Page:William Blackstone, Commentaries on the Laws of England (3rd ed, 1768, vol II).djvu/294

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Book II.
The Rights

In caſe the benefice becomes void by death, the ceſſion through plurality of benefices, there the patron is bound to take notice of the vacancy at his own peril; for theſe are matters of equal notoriety to the patron and ordinary: but in caſe of a vacancy by reſignation, or canonical deprivation, or if a clerk preſented be refuſed for inſufficiency, theſe being matters of which the biſhop alone is preſumed to be cognizant, here the law requires him to give notice thereof to the patron, otherwiſe he can take no advantage by way of lapſe[1]. Neither ſhall any lapſe thereby accrue to the metropolitan or to the king; for it is univerſally true, that neither the arch-biſhop or the king ſhall ever preſent by lapſe, but where the immediate ordinary might have collated by lapſe, within the ſix months, and hath exceeded his time: for the firſt ſtep or beginning faileth, et quod non habet principium, non habet finem[2]. If the biſhop refuſe or neglect to examine and admit the patron's clerk, without good reaſon aſſigned or notice given, he is ſtiled a diſturber by the law, and ſhall not have any title to preſent by lapſe; for no man ſhall take advantage of his own wrong[3]. Alſo if the right of preſentation be litigious or conteſted, and an action be brought againſt the biſhop to try the title, no lapſe ſhall incur till the queſtion of right be decided[4].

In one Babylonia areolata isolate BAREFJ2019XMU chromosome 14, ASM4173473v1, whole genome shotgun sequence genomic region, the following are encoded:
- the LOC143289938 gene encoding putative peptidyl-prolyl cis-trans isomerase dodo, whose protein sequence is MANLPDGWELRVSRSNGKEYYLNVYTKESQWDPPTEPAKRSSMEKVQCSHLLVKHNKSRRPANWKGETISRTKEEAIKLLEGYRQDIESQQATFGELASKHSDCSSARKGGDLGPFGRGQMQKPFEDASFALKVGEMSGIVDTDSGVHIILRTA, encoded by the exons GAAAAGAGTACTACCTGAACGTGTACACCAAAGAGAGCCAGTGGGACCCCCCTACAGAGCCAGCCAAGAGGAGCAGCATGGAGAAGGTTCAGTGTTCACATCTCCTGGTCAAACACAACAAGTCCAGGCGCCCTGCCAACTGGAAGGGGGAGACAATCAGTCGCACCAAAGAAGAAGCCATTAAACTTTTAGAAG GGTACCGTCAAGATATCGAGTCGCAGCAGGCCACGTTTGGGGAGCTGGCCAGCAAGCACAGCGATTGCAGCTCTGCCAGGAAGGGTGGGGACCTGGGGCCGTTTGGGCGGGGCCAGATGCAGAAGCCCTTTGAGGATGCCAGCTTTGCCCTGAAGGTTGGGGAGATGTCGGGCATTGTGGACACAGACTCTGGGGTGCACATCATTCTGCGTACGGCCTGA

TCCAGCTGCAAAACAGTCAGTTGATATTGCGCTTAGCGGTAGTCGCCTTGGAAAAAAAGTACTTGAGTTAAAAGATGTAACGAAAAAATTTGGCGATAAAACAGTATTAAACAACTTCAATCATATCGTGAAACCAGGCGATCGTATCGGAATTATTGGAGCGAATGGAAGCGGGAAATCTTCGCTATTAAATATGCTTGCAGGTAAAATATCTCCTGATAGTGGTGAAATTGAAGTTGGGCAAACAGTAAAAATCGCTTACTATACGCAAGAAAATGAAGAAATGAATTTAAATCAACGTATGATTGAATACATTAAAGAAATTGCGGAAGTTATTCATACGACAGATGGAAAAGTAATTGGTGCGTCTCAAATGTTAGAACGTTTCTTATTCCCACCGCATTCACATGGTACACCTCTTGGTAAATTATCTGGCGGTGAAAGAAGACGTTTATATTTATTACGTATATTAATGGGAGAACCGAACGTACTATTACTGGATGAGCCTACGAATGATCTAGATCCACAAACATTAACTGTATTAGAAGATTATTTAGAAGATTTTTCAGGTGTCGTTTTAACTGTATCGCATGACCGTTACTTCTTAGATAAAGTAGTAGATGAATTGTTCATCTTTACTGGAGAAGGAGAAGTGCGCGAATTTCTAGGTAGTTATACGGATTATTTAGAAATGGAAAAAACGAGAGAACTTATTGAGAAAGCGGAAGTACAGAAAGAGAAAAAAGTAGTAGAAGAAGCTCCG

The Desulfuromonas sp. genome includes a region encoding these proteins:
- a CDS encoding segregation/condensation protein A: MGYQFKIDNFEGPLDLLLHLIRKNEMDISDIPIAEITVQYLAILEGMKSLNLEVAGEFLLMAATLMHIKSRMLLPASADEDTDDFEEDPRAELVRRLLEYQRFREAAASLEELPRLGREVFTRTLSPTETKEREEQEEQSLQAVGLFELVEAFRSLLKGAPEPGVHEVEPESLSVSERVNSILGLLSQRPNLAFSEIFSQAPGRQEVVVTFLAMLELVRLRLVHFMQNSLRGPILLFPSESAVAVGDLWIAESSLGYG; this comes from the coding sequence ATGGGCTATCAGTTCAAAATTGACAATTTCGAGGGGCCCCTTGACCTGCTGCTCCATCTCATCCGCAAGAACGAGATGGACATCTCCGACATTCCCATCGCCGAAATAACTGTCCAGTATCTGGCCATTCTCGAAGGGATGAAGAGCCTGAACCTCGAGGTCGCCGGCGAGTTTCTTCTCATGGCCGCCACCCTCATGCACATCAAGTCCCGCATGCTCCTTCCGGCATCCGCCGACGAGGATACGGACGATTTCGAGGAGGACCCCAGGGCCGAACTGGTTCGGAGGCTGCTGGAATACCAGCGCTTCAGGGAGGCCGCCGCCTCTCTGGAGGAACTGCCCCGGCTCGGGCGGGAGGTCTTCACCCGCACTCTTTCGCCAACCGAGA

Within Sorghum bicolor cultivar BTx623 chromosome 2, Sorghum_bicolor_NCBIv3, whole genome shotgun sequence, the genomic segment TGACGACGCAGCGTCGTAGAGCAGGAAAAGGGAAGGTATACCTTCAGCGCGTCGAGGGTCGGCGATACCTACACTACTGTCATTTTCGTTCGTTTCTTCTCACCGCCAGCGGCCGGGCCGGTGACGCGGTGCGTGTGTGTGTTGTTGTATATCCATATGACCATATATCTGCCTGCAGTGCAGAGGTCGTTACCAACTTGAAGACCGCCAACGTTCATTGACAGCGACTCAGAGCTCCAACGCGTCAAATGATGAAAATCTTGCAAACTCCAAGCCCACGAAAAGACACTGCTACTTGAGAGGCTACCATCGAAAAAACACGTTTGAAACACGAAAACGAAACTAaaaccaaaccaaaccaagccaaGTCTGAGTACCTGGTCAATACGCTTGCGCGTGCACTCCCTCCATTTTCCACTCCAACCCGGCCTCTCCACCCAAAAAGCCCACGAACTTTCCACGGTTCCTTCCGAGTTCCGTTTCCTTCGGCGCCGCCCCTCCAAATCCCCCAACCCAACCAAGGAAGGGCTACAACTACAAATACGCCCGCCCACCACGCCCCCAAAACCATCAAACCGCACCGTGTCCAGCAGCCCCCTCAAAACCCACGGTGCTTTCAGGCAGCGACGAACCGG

IV. By ſimony, the right of preſentation to a living is forfeited, and veſted pro hac vice in the crown. Simony is the corrupt preſentation of any one to an eccleſiaſtical benefice for money, gift, or reward. It is ſo called from the reſemblance it is ſaid to bear to the ſin of Simon Magus, though the purchaſing of holy orders ſeems to approach nearer to his offence. It was by the canon law a very grievous crime: and is ſo much the more odious, becauſe, as ſir Edward Coke obſerves[5], it is ever accompanied with perjury: for the preſentee is ſworn to have committed no ſimony. However it is not an offence puniſhable in a cri-
  1. 4 Rep. 75. 2 Inſt. 632.
  2. Co. Litt. 344, 345.
  3. 2 Roll. Abr. 369.
  4. Co. Litt. 344.
  5. 3 Inſt. 156.